Base police perfect driving practices

1 Mar 2007 | Mr. Joel C. Guenther

If you are the kind of driver who gets unnerved or frustrated when facing a bit of heavy traffic or think that driving is merely going from point A to point B, then the Emergency Vehicle Operator’s Course for Police, would practically make you apoplectic.

Lt. Perry Mixon, lead EVOC instructor, Provost Marshal’s Office, and Sgt. Richard Flanigan, assistant EVOC instructor, taught 11 Marine and civilian officers last week in a 40-hour course designed to test and train both a student’s knowledge and skills driving under adverse conditions. Participants spent 24 hours in the classroom and 16 hours in hands-on scenarios including serpentine patterned driving, various forms of parking exercises, figure eights and evasive steering sometimes driving a pattern in reverse.

The program at Marine Corps Logistics Base Albany is modeled on the Marine Corps Drive Safe Program in accordance with regulations of the National Highway Traffic Safety Administration. The program is designed to certify and recertify military and civilian police in driving tactics.

EVOC consists of three days of classroom preparation and two days of driving on the course, Mixon said. “We place a lot of stress on the students; stress they can handle.” The entire program is based upon what officers are likely to encounter on the street. According to Mixon, no student he has taught has ever failed to qualify.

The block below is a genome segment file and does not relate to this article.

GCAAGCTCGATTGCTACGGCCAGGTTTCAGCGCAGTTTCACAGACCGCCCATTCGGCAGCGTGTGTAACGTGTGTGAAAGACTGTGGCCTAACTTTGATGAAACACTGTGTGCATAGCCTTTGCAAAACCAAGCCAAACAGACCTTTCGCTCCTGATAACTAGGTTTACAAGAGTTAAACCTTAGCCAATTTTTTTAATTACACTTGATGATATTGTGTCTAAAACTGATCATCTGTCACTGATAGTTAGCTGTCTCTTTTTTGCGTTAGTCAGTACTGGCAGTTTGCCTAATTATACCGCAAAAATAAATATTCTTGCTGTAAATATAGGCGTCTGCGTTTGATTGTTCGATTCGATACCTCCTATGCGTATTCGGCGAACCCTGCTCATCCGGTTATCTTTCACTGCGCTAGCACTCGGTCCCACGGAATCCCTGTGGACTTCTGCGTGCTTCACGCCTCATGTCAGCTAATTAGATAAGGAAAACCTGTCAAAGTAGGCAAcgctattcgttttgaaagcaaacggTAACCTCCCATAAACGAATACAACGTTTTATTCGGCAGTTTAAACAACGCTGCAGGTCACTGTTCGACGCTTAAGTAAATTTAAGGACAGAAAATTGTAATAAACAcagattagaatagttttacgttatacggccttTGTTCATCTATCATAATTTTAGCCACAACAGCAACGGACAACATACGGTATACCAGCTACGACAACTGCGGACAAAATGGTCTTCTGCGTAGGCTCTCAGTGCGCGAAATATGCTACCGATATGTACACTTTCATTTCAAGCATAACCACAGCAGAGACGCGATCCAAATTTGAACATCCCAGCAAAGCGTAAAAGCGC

Each student gets about two hours in the cars, under various driving conditions, with an instructor in the car to give guidance and make suggestions. Think of it as taking the state driving test with your career in the balance.

Although not quite that harsh, the exams and driving tests do train and test the skills of the most stoic officer. If a student fails a particular segment of the course, then they are given additional training time on that segment until they pass it. The idea is to “put these people into actual situations where they have to make decisions and determinations resulting in a positive outcome,” said Mixon. Upon completion of the course, officers either gain certification or are recertified.

To introduce the students into each driving segment, students begin with three practice runs, carefully observed by an on-board instructor, who will comment and make suggestions. Students then take their scored run. If they do not knock over any of the barriers, and proceeded within parameters, then they pass that segment.

Officer Clint Pilke said the best thing about the course was, “riding through the cones really fast.” Officer La Cheryl Octavien said the best thing about the course was the driving and the most difficult was learning to do the shuffle steering. “You have to overcome bad steering habits,” she said.

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